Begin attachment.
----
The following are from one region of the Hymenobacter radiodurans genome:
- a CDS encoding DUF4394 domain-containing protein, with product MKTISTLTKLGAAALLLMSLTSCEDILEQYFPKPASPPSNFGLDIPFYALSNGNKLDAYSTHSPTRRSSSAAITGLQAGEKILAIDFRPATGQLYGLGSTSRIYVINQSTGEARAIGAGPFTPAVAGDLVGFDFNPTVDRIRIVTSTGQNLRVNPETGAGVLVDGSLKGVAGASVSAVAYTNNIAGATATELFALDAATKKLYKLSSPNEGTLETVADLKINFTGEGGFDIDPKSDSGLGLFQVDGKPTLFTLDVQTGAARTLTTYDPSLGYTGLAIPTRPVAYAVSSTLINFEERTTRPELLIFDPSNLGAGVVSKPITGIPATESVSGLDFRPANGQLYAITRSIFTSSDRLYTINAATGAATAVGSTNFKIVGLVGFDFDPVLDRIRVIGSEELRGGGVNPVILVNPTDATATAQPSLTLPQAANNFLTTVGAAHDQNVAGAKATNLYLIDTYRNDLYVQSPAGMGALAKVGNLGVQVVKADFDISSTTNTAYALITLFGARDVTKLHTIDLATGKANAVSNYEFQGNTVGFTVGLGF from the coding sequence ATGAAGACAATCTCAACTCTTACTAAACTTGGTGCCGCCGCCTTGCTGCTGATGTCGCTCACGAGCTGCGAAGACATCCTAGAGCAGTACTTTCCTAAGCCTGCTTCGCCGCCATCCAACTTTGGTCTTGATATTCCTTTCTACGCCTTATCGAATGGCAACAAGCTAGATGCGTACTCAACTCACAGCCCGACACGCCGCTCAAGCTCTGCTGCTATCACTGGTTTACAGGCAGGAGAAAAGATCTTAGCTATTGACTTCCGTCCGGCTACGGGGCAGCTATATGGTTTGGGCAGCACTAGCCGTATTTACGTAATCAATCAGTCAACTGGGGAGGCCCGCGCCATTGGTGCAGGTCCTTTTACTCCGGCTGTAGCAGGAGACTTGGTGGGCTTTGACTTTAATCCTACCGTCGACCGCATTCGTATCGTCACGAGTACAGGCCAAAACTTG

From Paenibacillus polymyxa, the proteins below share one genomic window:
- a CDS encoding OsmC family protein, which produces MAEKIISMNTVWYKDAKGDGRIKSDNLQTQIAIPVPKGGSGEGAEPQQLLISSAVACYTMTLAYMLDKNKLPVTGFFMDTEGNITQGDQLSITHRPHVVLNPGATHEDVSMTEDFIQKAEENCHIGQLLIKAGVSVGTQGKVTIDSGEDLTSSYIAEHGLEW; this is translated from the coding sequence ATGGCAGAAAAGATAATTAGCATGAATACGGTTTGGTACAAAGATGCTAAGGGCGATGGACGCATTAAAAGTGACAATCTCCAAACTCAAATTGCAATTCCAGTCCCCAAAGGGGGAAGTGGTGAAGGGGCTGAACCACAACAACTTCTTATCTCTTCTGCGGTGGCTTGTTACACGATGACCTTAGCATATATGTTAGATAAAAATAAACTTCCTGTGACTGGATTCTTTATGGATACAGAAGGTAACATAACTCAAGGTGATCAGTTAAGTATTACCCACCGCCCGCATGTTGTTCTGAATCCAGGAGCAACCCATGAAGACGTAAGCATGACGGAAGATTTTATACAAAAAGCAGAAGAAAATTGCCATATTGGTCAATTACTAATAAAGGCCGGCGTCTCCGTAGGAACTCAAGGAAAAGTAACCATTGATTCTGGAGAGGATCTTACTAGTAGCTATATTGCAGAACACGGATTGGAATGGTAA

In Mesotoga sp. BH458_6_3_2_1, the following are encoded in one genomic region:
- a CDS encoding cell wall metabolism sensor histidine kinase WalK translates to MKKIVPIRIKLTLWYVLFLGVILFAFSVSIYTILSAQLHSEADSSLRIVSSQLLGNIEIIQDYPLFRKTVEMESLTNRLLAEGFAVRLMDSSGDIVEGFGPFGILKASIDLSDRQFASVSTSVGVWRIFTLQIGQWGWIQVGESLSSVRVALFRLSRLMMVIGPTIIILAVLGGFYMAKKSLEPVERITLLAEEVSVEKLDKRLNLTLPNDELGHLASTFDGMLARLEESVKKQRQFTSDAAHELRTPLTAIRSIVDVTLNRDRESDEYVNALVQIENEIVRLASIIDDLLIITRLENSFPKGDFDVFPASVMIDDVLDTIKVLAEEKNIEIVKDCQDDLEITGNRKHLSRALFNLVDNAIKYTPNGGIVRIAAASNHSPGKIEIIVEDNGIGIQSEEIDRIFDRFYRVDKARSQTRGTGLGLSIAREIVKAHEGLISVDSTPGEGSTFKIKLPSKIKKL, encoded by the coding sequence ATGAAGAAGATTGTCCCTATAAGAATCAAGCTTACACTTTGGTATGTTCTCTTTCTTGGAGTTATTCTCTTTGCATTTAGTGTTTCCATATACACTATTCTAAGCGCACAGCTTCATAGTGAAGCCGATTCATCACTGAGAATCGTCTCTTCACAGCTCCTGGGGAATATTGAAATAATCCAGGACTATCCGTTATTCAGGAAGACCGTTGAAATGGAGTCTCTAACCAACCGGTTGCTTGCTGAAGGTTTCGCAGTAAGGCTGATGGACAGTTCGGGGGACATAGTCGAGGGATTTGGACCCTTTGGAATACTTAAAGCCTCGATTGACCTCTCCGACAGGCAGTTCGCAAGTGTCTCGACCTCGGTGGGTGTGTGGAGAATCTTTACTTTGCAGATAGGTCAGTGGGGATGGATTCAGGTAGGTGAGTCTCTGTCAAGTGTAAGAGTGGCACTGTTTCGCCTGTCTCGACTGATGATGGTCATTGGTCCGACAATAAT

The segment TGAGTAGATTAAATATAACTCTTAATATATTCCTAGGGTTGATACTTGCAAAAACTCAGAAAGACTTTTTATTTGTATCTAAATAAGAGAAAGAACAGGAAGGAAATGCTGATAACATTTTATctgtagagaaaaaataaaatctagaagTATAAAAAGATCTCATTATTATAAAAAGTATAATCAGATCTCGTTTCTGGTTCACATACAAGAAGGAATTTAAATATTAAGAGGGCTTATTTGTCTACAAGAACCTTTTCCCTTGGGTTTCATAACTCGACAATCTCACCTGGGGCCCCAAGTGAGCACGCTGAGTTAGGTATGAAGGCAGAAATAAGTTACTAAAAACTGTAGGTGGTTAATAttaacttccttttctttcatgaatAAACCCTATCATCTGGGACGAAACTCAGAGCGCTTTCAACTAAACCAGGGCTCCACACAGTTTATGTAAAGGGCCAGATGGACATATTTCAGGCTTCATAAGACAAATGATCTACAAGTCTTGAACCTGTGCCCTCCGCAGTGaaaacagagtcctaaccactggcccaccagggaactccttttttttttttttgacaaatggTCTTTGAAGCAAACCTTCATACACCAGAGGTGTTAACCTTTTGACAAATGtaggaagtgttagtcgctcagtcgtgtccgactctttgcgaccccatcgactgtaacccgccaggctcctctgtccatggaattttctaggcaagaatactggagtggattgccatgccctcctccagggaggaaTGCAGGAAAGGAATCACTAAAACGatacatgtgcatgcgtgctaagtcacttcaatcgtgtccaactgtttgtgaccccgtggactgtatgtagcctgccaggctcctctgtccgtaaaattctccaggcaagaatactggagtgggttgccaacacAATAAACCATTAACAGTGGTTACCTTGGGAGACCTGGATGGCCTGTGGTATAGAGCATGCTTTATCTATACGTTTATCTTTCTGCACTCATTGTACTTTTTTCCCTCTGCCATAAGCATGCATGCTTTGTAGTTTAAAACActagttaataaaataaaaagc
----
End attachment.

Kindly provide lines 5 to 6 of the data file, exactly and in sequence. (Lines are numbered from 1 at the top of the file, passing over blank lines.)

In Mesotoga sp. BH458_6_3_2_1, the following are encoded in one genomic region:
- a CDS encoding cell wall metabolism sensor histidine kinase WalK translates to MKKIVPIRIKLTLWYVLFLGVILFAFSVSIYTILSAQLHSEADSSLRIVSSQLLGNIEIIQDYPLFRKTVEMESLTNRLLAEGFAVRLMDSSGDIVEGFGPFGILKASIDLSDRQFASVSTSVGVWRIFTLQIGQWGWIQVGESLSSVRVALFRLSRLMMVIGPTIIILAVLGGFYMAKKSLEPVERITLLAEEVSVEKLDKRLNLTLPNDELGHLASTFDGMLARLEESVKKQRQFTSDAAHELRTPLTAIRSIVDVTLNRDRESDEYVNALVQIENEIVRLASIIDDLLIITRLENSFPKGDFDVFPASVMIDDVLDTIKVLAEEKNIEIVKDCQDDLEITGNRKHLSRALFNLVDNAIKYTPNGGIVRIAAASNHSPGKIEIIVEDNGIGIQSEEIDRIFDRFYRVDKARSQTRGTGLGLSIAREIVKAHEGLISVDSTPGEGSTFKIKLPSKIKKL, encoded by the coding sequence ATGAAGAAGATTGTCCCTATAAGAATCAAGCTTACACTTTGGTATGTTCTCTTTCTTGGAGTTATTCTCTTTGCATTTAGTGTTTCCATATACACTATTCTAAGCGCACAGCTTCATAGTGAAGCCGATTCATCACTGAGAATCGTCTCTTCACAGCTCCTGGGGAATATTGAAATAATCCAGGACTATCCGTTATTCAGGAAGACCGTTGAAATGGAGTCTCTAACCAACCGGTTGCTTGCTGAAGGTTTCGCAGTAAGGCTGATGGACAGTTCGGGGGACATAGTCGAGGGATTTGGACCCTTTGGAATACTTAAAGCCTCGATTGACCTCTCCGACAGGCAGTTCGCAAGTGTCTCGACCTCGGTGGGTGTGTGGAGAATCTTTACTTTGCAGATAGGTCAGTGGGGATGGATTCAGGTAGGTGAGTCTCTGTCAAGTGTAAGAGTGGCACTGTTTCGCCTGTCTCGACTGATGATGGTCATTGGTCCGACAATAAT